Jo Ann Kopke’s disagreement with Rep. Scott Tipton’s position on the Colorado Outdoor Recreation and Economy Act (Letters: “Scott Tipton is putting economy at risk,” Dec. 30) took a decidedly ugly turn in the second paragraph.
Citing Wikipedia as if it were a factual source rather than a self-service web app, she made claims about his current position on climate change that I don’t believe are true at this point in time.
Anyone can edit a Wikipedia page. All you have to do is create an account. Rep. Tipton’s Wikipedia page reads like it was written by people who sharply disagree with his politics. The claim about his position on climate change is credited to a 7-year-old blog post on a website called thinkprogress.org.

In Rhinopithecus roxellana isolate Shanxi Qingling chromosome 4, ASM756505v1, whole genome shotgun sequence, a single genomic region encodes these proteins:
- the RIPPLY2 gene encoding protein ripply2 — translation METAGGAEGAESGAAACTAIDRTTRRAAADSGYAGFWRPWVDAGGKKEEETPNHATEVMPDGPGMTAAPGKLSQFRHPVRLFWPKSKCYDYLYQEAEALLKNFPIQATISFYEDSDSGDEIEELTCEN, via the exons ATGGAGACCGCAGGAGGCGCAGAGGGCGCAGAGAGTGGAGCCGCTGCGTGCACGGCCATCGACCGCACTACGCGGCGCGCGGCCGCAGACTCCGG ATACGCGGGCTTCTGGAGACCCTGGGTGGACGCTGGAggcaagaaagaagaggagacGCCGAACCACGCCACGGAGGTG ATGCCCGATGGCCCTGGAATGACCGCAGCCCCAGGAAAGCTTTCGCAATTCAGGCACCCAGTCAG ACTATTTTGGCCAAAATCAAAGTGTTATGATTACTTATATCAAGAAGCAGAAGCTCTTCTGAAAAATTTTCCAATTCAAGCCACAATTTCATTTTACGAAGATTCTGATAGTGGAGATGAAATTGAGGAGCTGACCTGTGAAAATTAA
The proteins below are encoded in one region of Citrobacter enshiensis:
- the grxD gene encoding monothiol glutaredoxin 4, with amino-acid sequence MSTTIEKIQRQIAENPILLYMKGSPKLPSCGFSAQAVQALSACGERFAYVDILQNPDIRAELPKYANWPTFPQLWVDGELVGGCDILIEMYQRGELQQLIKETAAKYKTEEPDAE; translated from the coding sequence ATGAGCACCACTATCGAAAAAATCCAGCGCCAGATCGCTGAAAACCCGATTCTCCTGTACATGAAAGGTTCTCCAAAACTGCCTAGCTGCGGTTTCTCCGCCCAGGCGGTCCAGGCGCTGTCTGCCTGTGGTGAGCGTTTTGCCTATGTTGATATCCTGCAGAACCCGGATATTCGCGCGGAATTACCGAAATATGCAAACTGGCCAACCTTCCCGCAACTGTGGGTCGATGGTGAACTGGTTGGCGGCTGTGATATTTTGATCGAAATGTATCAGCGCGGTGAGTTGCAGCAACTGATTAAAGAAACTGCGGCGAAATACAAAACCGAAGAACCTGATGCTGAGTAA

I don’t have a position on the CORE Act, but I do lobby Rep. Tipton’s office on behalf of climate legislation as a volunteer with Citizens’ Climate Lobby. Over the past year, he and his office have been engaging in a productive discussion with us about the policy specifics in House Resolution 763.
Tipton has also been working across the aisle on smaller climate bills. He was an original co-sponsor of the Public Land Renewable Energy Development Act of 2019, which is strategically important as it opens up an alternative source of tax revenue for rural communities that may be losing coal or oil and gas investment.
I see Rep. Tipton as a conservative small-business Republican representing a large, diverse district in the midst of a necessary, but complicated, energy transition.
Maybe I should add that to his Wikipedia page.